Iconic Hoover factory is converted into luxury apartments

Vacuum cleaner included! Iconic Art Deco Hoover factory in West London is converted into luxury apartments with prices up to £650K each

  • Hoover Building in Perivale was once a thriving factory where Hoover vacuum cleaners were made 
  • The vast property has now been converted into 66 apartments, with prices starting from £295K for a studio
  • Grade II-listed building still features giant Hoover Building sign, with its impressive facade restored

During the 1930s, it was a huge factory where Hoover vaccum cleaners were made.

Fast forward 90 years and the iconic Hoover Building in Perivale, West London, has been converted into a series of stunning luxury apartments, costing up to £650,000 each. 

Architects who have restored the Grade II-listed building have kept many of its Art Deco features, including an original sweeping staircase.

The vast property’s impressive facade – which still features the giant Hoover Building sign – has also been restored to its former glory, with its huge green windows and painted pillars. 

The iconic Hoover Building in Perivale, West London, has been converted into a series of stunning luxury apartments – and many of the properties, which range from £295,000 for a studio and £650,000 for a more spacious three-bed, have been snapped up already

The properties still retain many of the original Art Deco features, including this stunning green window (above). The apartments feature large open plan living spaces, with parquet floors

The properties range from studio apartments to three-bedroom apartments. Pictured is one of the bedrooms in the development, featuring a skylight

The former factory, which sits on the A40, a main artery in and out of the capital, has been converted into 66 apartments, with prices ranging from £295,000 for a studio apartment to £650,000 for a three-bedroom flat – but a few are still up for grabs.

While designers were keen to retain the property’s original features, the apartments have a very modern feel on the inside, with some even boasting their own terraces that overlook the lawn.


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There is also a sweet nod to the original Hoover factory, with each apartment fitted with the latest models of Hoover appliances.

The Hoover building, designed  by Wallis, Gilbert & Partners in 1931, started life as the UK headquarters, manufacturing plant and repairs centre for the Hoover Company.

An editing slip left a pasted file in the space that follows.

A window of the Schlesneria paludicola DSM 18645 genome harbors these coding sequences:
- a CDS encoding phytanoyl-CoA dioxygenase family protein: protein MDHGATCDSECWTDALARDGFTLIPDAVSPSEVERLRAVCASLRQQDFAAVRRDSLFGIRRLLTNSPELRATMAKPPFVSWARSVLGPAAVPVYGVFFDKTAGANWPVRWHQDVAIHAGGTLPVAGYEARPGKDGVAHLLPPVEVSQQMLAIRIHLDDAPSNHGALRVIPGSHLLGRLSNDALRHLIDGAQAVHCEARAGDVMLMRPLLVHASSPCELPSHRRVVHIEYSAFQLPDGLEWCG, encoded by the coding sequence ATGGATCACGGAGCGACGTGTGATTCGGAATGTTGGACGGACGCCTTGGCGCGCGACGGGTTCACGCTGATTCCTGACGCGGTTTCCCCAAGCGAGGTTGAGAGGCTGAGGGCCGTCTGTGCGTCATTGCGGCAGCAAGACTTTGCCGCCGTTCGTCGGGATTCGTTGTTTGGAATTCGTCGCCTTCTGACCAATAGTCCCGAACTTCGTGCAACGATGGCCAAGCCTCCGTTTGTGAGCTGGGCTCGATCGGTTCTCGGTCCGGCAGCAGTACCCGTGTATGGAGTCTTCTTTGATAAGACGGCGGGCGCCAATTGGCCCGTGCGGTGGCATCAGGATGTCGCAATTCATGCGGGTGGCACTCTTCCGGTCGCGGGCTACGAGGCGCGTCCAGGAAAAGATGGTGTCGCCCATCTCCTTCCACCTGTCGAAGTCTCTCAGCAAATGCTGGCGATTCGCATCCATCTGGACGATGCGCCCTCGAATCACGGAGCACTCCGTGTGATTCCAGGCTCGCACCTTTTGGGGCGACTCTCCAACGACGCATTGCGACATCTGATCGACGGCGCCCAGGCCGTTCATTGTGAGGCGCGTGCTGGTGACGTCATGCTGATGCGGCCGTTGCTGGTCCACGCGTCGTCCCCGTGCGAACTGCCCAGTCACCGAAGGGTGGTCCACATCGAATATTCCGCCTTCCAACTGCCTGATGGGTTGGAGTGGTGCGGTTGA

During the 1930s, 1,600 people were employed at the factory, with production continuing through the Second World War. 

Although architects wanted to keep the building’s 1930s character, the interiors are extremely modern. Pictured is the open plan kitchen and living space in one of the apartments 

The Hoover Building, which sits on the A40, a main artery out of London, was bought by IDM Properties in 2015, who worked with architecture and engineering specialists Interrobang to transform the property


The development has a number of Art Deco touches, including the numbers on the doors (left) and the communal corridors (right), which feature the building’s original colour scheme

Pictured is one of the open-plan kitchen diners in the development, which features the former factory’s large windows. Each apartment has also been fitted with Hoover appliances 

It was also used to manufacture aircraft parts during the war, with the building camouflaged to protect it from bombing.

The property became Grade-II listed in 1980, following the outcry over the demolition of the Firestone Tyre Factory – also designed by Wallis, Gilbert & Partners.    

The Hoover Building was bought by IDM Properties in 2015, who worked with architecture and engineering specialists Interrobang to transform the building. 

The vast property’s impressive facade – which still features the giant Hoover Building sign – has also been restored, with its huge green windows and painted pillars 


The entrance way has been restored an Art Deco motif (left), while the pillars and windows also feature the building’s original colour scheme

The Grade II-listed building still has many of its high-design features, including an original sweeping staircase (pictured above) 

The Hoover building (pictured from the side), designed by Wallis, Gilbert & Partners in 1931, started life as the UK headquarters, manufacturing plant and repairs centre for the Hoover Company 

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